As a gay director, how did it feel to be able to incorporate some queer elements into such a big budget movie?

Michael Sucsy: Well, it’s interesting because the first interview I did for this film, they asked if I consider this a gay film, and I said no. Because I don’t really think of things in those terms. I mean, obviously I’m extremely aware that there’s gender fluidity and sexually fluid elements in this, but it’s a theme of the story to me. And I don’t mean to diminish the appeal to a gay audience. It’s really important to have gay stories on the screen, but it’s not something like Call Me by Your Name, which is so much more clearly a gay relationship at the core of the story. This transcends gay, and it transcends straight. It’s just about the concept of love and souls falling in love and that gay and straight are both encompassed in that.

But in terms of the gender fluid and sexually fluid elements, was there any kind of pushback with putting those into the movie?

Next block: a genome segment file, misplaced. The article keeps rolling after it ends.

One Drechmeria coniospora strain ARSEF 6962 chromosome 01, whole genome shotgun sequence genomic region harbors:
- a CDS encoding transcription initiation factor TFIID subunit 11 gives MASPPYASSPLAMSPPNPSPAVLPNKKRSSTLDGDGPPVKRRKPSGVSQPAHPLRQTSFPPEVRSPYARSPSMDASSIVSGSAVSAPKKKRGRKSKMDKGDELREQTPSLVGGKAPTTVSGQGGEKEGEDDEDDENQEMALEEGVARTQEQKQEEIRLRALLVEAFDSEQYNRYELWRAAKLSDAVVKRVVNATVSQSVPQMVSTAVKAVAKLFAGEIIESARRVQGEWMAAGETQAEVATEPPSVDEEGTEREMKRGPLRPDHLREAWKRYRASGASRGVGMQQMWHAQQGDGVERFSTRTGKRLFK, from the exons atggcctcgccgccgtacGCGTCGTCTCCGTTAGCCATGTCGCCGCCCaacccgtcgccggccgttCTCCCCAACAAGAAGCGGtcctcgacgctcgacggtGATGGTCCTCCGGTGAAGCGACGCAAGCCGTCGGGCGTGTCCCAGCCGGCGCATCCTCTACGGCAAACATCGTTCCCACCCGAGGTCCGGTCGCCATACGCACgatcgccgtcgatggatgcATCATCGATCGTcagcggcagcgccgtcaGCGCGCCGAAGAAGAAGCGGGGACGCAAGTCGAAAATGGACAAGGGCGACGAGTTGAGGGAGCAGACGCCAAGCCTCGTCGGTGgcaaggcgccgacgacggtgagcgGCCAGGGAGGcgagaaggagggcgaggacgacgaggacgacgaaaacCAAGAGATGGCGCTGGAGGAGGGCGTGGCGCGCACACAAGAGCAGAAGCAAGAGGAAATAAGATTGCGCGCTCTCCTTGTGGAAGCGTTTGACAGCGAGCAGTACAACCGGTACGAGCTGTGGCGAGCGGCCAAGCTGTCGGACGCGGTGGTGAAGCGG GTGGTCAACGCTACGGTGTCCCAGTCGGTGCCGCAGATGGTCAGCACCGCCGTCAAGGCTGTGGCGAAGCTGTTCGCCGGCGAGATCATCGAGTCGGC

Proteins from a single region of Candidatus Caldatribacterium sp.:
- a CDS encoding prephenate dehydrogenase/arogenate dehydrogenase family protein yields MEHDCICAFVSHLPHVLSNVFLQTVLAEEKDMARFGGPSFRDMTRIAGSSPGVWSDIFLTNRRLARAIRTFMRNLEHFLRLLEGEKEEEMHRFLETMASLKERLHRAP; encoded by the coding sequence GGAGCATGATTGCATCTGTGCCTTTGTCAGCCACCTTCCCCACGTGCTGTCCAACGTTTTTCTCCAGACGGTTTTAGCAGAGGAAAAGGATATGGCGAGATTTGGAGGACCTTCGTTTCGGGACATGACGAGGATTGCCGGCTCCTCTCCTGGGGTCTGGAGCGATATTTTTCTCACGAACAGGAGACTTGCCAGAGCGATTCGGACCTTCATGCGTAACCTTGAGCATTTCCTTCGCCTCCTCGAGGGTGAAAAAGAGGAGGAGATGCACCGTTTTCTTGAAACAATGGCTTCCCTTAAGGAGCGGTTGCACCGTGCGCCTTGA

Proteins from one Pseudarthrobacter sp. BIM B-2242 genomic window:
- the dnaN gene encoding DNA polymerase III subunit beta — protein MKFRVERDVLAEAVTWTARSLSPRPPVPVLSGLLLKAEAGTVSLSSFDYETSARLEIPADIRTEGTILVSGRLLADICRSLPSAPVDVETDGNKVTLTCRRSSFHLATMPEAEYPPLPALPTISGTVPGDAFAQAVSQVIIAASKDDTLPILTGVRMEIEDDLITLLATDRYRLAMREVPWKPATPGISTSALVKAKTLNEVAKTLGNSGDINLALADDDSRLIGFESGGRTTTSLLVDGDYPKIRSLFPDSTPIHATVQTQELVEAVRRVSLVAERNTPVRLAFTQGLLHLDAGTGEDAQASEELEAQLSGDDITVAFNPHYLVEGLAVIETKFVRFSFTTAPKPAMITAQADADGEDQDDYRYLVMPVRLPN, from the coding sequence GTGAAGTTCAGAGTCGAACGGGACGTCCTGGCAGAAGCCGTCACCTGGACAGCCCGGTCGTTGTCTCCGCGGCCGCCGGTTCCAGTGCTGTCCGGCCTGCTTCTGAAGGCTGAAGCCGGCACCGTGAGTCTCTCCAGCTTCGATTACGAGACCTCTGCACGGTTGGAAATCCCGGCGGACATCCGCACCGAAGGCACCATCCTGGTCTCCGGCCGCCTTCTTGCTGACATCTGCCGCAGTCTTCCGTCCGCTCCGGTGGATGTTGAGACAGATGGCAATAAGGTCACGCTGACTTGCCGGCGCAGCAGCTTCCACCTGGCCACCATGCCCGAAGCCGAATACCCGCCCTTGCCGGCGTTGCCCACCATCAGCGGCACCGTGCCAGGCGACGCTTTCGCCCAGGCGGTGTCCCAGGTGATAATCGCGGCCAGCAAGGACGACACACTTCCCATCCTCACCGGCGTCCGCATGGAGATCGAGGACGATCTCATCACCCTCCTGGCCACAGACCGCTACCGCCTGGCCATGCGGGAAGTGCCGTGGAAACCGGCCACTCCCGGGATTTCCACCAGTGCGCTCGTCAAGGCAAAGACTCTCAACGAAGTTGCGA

MS: No, I mean it was part of David’s book, and the studio was committed to bringing David’s story to the screen. It was really an organic part of the story, exploring that. So, thankfully no.

There’s a very powerful scene with a trans kid named Vic (Ian Alexander) in the movie. Do you think it’s more important to have those kinds of characters for queer kids to identify with or to educate straight kids?

MS: To be quite honest, I can’t remember exactly what the line was in the script on the day we were shooting it. But Ian came to me and said, “No trans person would say this,” whatever the line was at the time. And I was kind of making an argument with Ian that I understood that but this wasn’t just a trans actor speaking to the trans community. We’re trying to help people who maybe aren’t comfortable with the concept of trans to understand it. So, that was my kind of counter argument, and then Ian came back and said, “Yea, but I just don’t feel comfortable.” And I asked, “What would you say?” And that’s part of the line that Ian ends up saying. But this is part of the process of working with actors. And I was committed to finding a trans actor for the role. I looked at both trans males and trans females for the role. I wasn’t sure which way it would go. But I always appreciate that sort of give and take with any actor when they’re uncomfortable with a line for their character. And Ian, being transgender, obviously had an insight to this character that I didn’t have. And it was a really great moment when Ian helped me tell the story better.